first_img Gen. Bueno: This fair was born, shall we say, from an Air Force initiative, it began as all things do at the beginning: with the most basic points. It was an air show that demonstrated our capabilities to people, to whom we owe all our work and all our sacrifice, these people who have made us the most highly-trusted institution in Colombia today. So that is how it began, but later we started to see a significant opportunity to merge with civil aeronautics and turn the fair into what every fair should be: a business opportunity that generates jobs in the country, leads to technological development and business partnerships… and that is what we have seen. In this seventh fair, we are seeing a fair that is more mature, in which there are businesses, demonstrations of capabilities, sales of services, and very important developments. Our intention is to continue to support all of this development as the Air Force, as a military institution, because this means development for the country. Gen. Bueno: This is something we really want to encourage. We can say with pride that we have been a reference point as a force, thanks to training, what we have lived through during the conflict, a very important experience for our crews when flying during the day, at night, in fighter planes, in transport helicopter and we want to maintain, let’s say, our leadership through sharing experiences with Central American air forces, while working closing with JIATF-South for all these types of activities, and we want it all to be even stronger in the future, all these international exercises with Honduras, Guatemala, Panama, and now with Jamaica, we have signed nine agreements already with those countries to battle drug trafficking and conduct air interdictions. We want that to be stronger, to improve our capabilities. So we have been working on getting involved in the unmanned aerial vehicles, UAV, which we call remote controlled aircraft or ART [for its Spanish acronym], so we are already gaining experience and we have positioned ourselves very well. Gen. Bueno: Well, as it is known and called by our diplomats, we have a “special relationship” with the U.S., which is something that makes us feel very proud. As the commander of the Air Force – although I have only been in command for a few hours, I have served for many years – I must say that we have only gratitude towards the American people, to the United States of America, and to their military, for what they have done for our country: their support, the continual training of our officers and NCOs, their presence even in support against the different threats facing this nation… There is only gratitude, and gratitude today for what we recognize as our “special relationship.” So we are working very closely with them on many projects. For the Air Force it is their American mission, which is here with us. The support is impressive and our gratitude today to General Kelly, whom I have the honor of knowing quite well as a man who loves Colombia, who loves Colombians, who respects and values this Herculean struggle we have undertaken to destroy terrorism and achieve peace. This must bring better things for our future, and we are working on this, through studying aircraft to achieve air superiority for the Colombian Air Force, so as to maintain stable peace in the region, be a credible deterrent, and we have a number of courses to come. We also enjoy a very close relationship with General Nowland of the 12th Air Force… In sum, we are very happy as an Air Force with the special relationship of friendship and continued support, and we hope this relationship improves and becomes even more firm in the future. Gen. Bueno: We have been working on that quite a bit in several fields. We have improved our capabilities with helicopters, mobility, and we are updating our Kfir squadron with the latest technology, too. We are improving some capabilities that we did not have before, but we are thinking about the future, as is the responsibility of every institution. The mid- and long-term plans and among those plans obviously is to consider what is becoming obsolete. It is difficult to find replacement parts and we have to look to the future, what this multi-role squadron can be, which renders many services to the nation, and inspires confidence, too, in the security and defense of the country. So with the United States and other countries, too, why not say so, we are conducting a very serious study for which we are looking to the future – we do not know for how long a time – in a very serious and professional way, to have replacements or to continue thinking about replacing these aircraft in the mid-term. Just a couple of days before the opening of the seventh aeronautical fair, F-Air Colombia 2015, held July 9-12, Gen. Carlos Eduardo Bueno assumed command of the Colombian Air Force (FAC). After watching an acrobatic aerial display by a Chilean Air Force Halcón squadron and FAC AH-60 “Arpía” helicopters, plus a fly-over by a U.S. Air Force B-52, Diálogo had the opportunity to speak with Gen. Bueno on capabilities and future plans to build an air force capable to confronting new threats, its role in a potential post-conflict scenario, and other topics. General Carlos E. Bueno: It is clear to us that this peace process, as our president has said, sooner rather than later will end in something good for Colombia. Therefore, the Air Force and the Colombian military are preparing for their post-conflict roles, which will be many, because the country’s threats, situations, and needs are not defined only by the internal conflict. We have many things to do going forward, many things coming our way. The participation we began a few years ago in international exercises like Red Flag, like in Canada with Maple Flag, like Crucex, show that we must train every day to have credible deterrent capabilities as a nation that wants to be at peace. We have all of these ongoing challenges of the war on drugs, maintaining – as we have almost achieved – a victory in controlling our air space, keeping it free of all traces of crime, working hand in hand with the U.S. Southern Command, with the U.S. Air Force, especially with the 12th Air Force in enforcement and fighting against drug trafficking. The Air Force also has some very well organized capabilities, while its crews have a good deal of experience in evacuating persons during natural disasters, fighting fires… What we are facing are goals and challenges going forward to maintain our national security and sovereignty, and do to that, we must train a lot, we must improve our aircraft’s capabilities and achieve air superiority. We are working on this, more technology, cyber space, everything that is coming down the road. By Dialogo July 22, 2015 Stop spending money on those airplanes [kfir] they crash on their own. Those famous updates are open to more corruption… I don’t understand, lots of preparations and efficient vigilance in the skies over almost every corner of the planet, principally against drug trafficking while drugs are run openly. It’s just not where they don’t get used. Diálogo: Would you like this type of aircraft, the B-52s, to continue participating in future fairs, or would you prefer more acrobatic aerial demonstrations? center_img Diálogo: What is the Colombian Air Force’s primary goal in organizing and leading an international fair like F-Air Colombia 2015? Diálogo: What is the importance of the participation of aircraft like the U.S. Air Force’s B-52? Diálogo: From your point of view as the leader of the FAC, and within the context of transforming the air force, what challenges might the FAC face in a potential post-conflict scenario? Gen. Bueno: Well, the chance to see a strategic bomber from the United States Air Force is something anyone would find attractive. We have seen F-16 airplanes, and F-15s have been here, and we have seen extraordinary presentations like we had with the Relámpago exercises, which was a presentation by Kfir and F-16 aircraft, but they [B52s] were something very innivative for the people who enjoyed it a lot. It also sends a message of the solidarity, support, and brotherhood between our two countries. So this was a gesture that we very much appreciate. Diálogo: What capabilities does the Colombian Air Force need, or how should you train to continue to protect your sovereignty on the borders of Colombian air space? Diálogo: What is the outlook on the Colombian Air Force’s cooperation on technology and knowledge with the United States and other countries in the region? last_img read more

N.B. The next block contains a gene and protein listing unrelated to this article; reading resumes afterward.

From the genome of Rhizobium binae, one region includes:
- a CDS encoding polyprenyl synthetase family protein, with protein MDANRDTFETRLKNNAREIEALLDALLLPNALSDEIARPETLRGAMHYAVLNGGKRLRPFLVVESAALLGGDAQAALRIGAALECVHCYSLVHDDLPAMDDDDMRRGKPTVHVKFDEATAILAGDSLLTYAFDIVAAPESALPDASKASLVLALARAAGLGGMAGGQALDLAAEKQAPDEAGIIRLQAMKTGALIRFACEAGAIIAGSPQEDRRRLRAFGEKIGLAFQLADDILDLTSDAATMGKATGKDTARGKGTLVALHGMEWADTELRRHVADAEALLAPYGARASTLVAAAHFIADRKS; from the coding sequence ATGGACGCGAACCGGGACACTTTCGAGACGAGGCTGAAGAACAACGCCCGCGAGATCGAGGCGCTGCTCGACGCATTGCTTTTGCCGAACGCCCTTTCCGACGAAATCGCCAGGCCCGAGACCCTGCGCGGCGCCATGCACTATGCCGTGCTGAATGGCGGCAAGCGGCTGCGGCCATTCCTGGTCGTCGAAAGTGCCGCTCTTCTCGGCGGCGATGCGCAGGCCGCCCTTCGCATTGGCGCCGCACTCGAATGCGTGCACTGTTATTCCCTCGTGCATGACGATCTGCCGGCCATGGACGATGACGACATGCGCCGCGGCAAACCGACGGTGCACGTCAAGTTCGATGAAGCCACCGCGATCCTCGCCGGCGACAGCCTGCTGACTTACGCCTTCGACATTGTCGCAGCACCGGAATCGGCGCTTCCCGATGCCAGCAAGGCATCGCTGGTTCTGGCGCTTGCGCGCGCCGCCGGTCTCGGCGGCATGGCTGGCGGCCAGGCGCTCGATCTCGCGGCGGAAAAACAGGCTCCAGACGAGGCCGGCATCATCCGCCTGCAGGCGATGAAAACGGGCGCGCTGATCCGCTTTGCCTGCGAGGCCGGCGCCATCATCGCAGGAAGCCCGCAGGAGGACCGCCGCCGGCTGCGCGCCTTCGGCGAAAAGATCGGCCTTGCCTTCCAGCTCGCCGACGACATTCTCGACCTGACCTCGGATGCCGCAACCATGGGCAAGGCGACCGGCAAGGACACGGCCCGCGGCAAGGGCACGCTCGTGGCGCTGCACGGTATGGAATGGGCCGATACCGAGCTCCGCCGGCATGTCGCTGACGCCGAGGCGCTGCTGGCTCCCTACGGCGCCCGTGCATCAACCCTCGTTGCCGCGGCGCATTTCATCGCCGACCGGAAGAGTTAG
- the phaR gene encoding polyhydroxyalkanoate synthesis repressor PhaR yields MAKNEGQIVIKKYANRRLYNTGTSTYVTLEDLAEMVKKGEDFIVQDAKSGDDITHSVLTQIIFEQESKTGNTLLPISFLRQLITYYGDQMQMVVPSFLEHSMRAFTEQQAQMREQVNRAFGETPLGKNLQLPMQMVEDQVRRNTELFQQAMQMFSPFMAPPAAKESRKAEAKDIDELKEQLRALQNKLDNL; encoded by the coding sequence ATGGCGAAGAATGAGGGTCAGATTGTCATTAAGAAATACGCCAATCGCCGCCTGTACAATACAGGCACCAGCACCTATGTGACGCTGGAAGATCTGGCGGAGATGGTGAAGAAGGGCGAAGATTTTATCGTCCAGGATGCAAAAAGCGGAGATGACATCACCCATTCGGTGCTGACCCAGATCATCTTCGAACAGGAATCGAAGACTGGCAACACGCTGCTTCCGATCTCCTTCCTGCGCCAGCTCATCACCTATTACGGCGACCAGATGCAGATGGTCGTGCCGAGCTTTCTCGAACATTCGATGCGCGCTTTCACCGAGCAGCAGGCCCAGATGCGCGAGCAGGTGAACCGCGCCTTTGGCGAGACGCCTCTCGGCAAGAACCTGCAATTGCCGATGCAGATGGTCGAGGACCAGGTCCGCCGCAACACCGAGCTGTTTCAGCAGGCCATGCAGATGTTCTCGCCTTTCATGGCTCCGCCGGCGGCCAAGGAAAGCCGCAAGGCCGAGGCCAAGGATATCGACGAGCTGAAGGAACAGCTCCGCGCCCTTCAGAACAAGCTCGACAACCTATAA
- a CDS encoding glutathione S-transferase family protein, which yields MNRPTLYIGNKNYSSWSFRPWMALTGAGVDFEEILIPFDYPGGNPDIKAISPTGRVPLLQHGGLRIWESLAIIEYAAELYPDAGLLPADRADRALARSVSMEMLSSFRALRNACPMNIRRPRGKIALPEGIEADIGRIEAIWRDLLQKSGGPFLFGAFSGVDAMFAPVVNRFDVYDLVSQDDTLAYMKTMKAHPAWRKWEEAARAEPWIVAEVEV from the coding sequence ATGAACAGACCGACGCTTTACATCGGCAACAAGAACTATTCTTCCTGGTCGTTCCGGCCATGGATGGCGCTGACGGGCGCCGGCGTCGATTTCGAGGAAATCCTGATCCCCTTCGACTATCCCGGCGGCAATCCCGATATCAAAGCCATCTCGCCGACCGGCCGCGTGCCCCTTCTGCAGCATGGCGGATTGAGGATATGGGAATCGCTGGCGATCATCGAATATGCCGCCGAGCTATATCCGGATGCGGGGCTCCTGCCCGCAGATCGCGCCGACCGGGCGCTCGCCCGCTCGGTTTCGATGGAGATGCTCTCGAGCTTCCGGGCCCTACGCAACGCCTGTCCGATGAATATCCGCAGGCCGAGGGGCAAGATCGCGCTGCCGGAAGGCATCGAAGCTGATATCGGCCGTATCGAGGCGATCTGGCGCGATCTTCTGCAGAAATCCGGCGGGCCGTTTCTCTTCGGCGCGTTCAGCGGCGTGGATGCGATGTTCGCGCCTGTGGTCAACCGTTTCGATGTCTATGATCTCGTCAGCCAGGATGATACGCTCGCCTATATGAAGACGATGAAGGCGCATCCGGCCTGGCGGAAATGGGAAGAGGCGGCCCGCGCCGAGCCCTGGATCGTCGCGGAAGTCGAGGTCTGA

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Long Island Storm Snowfall Amounts